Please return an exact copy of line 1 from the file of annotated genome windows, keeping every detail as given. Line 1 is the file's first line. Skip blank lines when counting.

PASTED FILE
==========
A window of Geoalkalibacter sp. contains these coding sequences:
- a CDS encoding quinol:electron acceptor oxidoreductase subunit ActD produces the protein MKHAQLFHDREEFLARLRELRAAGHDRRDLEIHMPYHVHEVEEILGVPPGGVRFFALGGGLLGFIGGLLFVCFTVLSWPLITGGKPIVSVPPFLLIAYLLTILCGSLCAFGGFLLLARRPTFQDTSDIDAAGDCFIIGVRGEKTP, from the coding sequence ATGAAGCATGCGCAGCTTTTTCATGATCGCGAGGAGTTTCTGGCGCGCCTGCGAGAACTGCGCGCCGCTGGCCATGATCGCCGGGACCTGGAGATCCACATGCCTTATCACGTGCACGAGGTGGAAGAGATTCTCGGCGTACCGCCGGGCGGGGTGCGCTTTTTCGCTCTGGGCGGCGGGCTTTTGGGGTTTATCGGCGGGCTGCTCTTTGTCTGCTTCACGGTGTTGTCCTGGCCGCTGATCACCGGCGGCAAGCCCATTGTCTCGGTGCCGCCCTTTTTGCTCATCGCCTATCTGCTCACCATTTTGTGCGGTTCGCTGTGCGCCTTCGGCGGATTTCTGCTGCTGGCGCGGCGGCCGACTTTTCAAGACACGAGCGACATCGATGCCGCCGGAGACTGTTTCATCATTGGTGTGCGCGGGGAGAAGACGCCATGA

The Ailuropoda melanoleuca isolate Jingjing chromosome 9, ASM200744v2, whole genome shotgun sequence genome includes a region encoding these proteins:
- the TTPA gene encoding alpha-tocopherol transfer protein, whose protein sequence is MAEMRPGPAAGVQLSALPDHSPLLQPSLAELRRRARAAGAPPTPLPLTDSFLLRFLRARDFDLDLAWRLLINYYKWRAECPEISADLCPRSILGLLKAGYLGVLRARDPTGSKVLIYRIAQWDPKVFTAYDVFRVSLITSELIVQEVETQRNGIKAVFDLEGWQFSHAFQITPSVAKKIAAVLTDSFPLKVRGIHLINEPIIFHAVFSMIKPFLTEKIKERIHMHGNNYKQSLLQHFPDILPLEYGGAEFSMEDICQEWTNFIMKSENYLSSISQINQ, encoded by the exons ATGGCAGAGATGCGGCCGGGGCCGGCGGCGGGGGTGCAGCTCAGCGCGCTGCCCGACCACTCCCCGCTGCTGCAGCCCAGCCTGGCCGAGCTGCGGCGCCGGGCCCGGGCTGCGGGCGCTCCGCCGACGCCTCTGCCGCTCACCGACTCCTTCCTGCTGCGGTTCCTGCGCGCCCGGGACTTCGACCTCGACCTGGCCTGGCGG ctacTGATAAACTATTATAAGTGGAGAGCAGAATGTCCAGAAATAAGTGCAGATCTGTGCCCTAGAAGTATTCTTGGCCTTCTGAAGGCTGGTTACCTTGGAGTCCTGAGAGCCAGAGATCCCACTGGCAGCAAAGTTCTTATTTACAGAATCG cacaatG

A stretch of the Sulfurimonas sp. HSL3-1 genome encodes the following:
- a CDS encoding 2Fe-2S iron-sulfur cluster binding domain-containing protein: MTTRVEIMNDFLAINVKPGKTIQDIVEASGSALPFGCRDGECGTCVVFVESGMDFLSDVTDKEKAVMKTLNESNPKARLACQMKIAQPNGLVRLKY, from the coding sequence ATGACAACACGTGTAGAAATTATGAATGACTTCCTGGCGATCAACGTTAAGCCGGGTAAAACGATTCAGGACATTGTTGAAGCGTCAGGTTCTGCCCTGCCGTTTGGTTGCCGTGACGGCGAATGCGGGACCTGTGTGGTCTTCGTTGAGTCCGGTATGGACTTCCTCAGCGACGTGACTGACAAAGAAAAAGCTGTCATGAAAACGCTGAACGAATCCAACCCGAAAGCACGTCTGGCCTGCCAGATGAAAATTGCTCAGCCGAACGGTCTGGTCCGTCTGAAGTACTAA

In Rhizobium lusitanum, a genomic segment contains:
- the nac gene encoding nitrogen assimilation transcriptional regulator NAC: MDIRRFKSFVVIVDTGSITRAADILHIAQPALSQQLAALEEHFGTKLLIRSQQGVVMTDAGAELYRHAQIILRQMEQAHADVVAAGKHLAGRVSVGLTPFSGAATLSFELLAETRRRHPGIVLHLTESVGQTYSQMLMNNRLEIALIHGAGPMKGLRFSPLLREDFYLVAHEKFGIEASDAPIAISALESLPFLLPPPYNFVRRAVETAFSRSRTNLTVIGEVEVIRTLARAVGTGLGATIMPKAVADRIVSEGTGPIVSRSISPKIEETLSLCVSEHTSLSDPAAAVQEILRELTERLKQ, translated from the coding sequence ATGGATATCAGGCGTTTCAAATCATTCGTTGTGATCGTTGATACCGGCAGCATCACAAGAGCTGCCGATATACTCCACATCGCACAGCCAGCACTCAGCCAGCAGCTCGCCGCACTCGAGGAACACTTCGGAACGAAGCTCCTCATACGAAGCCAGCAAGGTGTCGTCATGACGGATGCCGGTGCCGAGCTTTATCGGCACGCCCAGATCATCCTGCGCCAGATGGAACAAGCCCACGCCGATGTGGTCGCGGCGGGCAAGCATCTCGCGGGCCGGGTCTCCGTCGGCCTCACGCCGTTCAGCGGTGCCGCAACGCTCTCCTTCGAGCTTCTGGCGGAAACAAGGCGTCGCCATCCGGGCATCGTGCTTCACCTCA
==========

A window of Geoalkalibacter sp. contains these coding sequences: